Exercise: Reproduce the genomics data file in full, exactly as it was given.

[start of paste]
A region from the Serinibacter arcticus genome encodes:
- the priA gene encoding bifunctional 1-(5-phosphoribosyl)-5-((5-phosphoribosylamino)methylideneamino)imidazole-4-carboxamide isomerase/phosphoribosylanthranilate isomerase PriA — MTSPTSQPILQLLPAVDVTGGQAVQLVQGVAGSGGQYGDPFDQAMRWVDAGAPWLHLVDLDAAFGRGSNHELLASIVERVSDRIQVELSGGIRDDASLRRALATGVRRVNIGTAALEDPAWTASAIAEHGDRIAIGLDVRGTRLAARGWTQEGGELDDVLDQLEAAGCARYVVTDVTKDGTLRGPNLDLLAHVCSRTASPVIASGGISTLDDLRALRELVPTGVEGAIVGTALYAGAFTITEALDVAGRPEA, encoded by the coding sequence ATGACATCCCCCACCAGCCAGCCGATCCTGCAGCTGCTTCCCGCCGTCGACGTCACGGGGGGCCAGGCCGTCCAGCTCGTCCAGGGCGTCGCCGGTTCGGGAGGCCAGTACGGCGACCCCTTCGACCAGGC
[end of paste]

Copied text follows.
A region from the Serinibacter arcticus genome encodes:
- the priA gene encoding bifunctional 1-(5-phosphoribosyl)-5-((5-phosphoribosylamino)methylideneamino)imidazole-4-carboxamide isomerase/phosphoribosylanthranilate isomerase PriA — MTSPTSQPILQLLPAVDVTGGQAVQLVQGVAGSGGQYGDPFDQAMRWVDAGAPWLHLVDLDAAFGRGSNHELLASIVERVSDRIQVELSGGIRDDASLRRALATGVRRVNIGTAALEDPAWTASAIAEHGDRIAIGLDVRGTRLAARGWTQEGGELDDVLDQLEAAGCARYVVTDVTKDGTLRGPNLDLLAHVCSRTASPVIASGGISTLDDLRALRELVPTGVEGAIVGTALYAGAFTITEALDVAGRPEA, encoded by the coding sequence ATGACATCCCCCACCAGCCAGCCGATCCTGCAGCTGCTTCCCGCCGTCGACGTCACGGGGGGCCAGGCCGTCCAGCTCGTCCAGGGCGTCGCCGGTTCGGGAGGCCAGTACGGCGACCCCTTCGACCAGGC